After more than a year in limbo, things are starting to heat up for the Wilmington High School project.
While the appeal of abutter Gerry O’Reilly remains at the Superior Court level, there are several upcoming milestones for the project. Thursday is the date that the town will be able to unseal bids for trade construction. If the town is satisfied with the winning bids, it can plan on moving forward and accepting them.
When the town opens the bids, they will know whether or not their projections for the cost increases associated with the appeals over the last year were accurate.
In addition, the deadline recently passed for the town to file its response to O’Reilly’s claim. Board of Selectmen chairman Mike Newhouse said that while there is nothing new to report on the Superior Court front, he did confirm that the town submitted its response.
School officials sent out a letter to high school parents informing them of parking changes that will be due to the upcoming demolition of the gymnasium, set for February break. Teachers will begin parking in the student lot on February 11, and seniors with passes will still be able to park in the lot as well.
“The general response I’ve been getting from the community (about plans to move forward with bids and demolition) has been very positive,” said Newhouse. “People are pleased to be moving forward. On a project like this, we have a long way to go and a lot of work to do. The inordinate delays have people chomping at the bit to move ahead.”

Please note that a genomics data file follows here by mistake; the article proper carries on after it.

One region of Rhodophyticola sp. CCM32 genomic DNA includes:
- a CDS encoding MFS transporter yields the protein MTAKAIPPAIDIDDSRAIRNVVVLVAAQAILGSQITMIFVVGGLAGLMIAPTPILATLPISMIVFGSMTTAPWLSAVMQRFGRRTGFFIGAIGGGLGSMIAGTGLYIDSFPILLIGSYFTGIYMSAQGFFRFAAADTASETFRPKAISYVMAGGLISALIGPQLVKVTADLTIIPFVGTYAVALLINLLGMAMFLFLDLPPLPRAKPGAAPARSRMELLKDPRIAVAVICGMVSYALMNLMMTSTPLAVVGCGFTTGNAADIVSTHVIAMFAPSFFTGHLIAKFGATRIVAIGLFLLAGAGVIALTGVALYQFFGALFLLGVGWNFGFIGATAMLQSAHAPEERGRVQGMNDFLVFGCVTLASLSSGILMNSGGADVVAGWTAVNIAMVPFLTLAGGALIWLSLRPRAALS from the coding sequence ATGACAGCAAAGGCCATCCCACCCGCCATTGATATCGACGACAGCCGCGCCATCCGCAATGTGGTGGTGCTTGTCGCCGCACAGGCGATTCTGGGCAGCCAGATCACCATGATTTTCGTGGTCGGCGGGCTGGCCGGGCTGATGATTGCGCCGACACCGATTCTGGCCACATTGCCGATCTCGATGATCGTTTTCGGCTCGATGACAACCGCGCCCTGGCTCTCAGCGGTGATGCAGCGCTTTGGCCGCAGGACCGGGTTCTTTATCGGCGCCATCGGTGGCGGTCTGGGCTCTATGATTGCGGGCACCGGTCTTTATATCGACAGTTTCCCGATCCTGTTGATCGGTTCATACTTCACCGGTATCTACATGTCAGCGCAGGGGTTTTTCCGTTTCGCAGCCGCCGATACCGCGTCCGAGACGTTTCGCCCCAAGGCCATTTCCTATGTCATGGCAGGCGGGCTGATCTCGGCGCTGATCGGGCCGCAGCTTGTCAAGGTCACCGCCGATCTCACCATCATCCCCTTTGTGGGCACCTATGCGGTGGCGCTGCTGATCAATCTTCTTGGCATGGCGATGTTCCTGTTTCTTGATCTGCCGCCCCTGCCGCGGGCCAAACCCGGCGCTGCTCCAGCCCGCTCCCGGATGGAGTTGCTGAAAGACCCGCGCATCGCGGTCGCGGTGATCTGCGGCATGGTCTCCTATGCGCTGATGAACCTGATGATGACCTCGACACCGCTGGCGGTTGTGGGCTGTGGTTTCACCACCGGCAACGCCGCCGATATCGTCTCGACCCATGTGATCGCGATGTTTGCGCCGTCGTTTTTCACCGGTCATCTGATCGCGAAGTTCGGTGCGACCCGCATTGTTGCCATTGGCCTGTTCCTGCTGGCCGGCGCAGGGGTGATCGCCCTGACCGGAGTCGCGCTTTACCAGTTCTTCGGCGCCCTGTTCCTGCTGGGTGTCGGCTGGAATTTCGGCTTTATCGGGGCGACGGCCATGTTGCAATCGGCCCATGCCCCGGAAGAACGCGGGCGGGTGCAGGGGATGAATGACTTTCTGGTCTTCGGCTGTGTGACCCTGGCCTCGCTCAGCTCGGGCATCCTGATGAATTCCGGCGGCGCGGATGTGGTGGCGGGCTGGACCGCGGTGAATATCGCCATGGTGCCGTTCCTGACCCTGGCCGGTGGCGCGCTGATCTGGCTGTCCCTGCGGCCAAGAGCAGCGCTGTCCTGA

Jeffrey Baker, the attorney for O’Reilly, told the Boston Globe in an article last week that his client’s only interests are for the safety of himself and his family.
“Mr. O’Reilly supports the building of a new high school, but not at the increased risk to the health and well-being of his family,” said Baker, according to The Globe. “For Mr. O’Reilly, this case is about one thing only… Clean water for himself, his children, and his grandchildren. It has been a 30-year struggle to protect his family from the contamination of his water.”
When contacted by Patch on several occasions over the last year, Baker has been unavailable for comment.
Newhouse did not have any update on the potential for taking control of O’Reilly’s property by eminent domain, other than confirming that selectmen discussed the topic during executive session following last week’s meeting.
The chairman did say that the goal continues to be to have the school completed and ready for use for the 2015-16 academic year, which is why the town plans to begin work in February.
“A contract this complex, there are certainly things that don’t always go exactly as planned. Some go faster, some go a little slower,” said Newhouse. “But at this point, we believe that is an achievable goal.”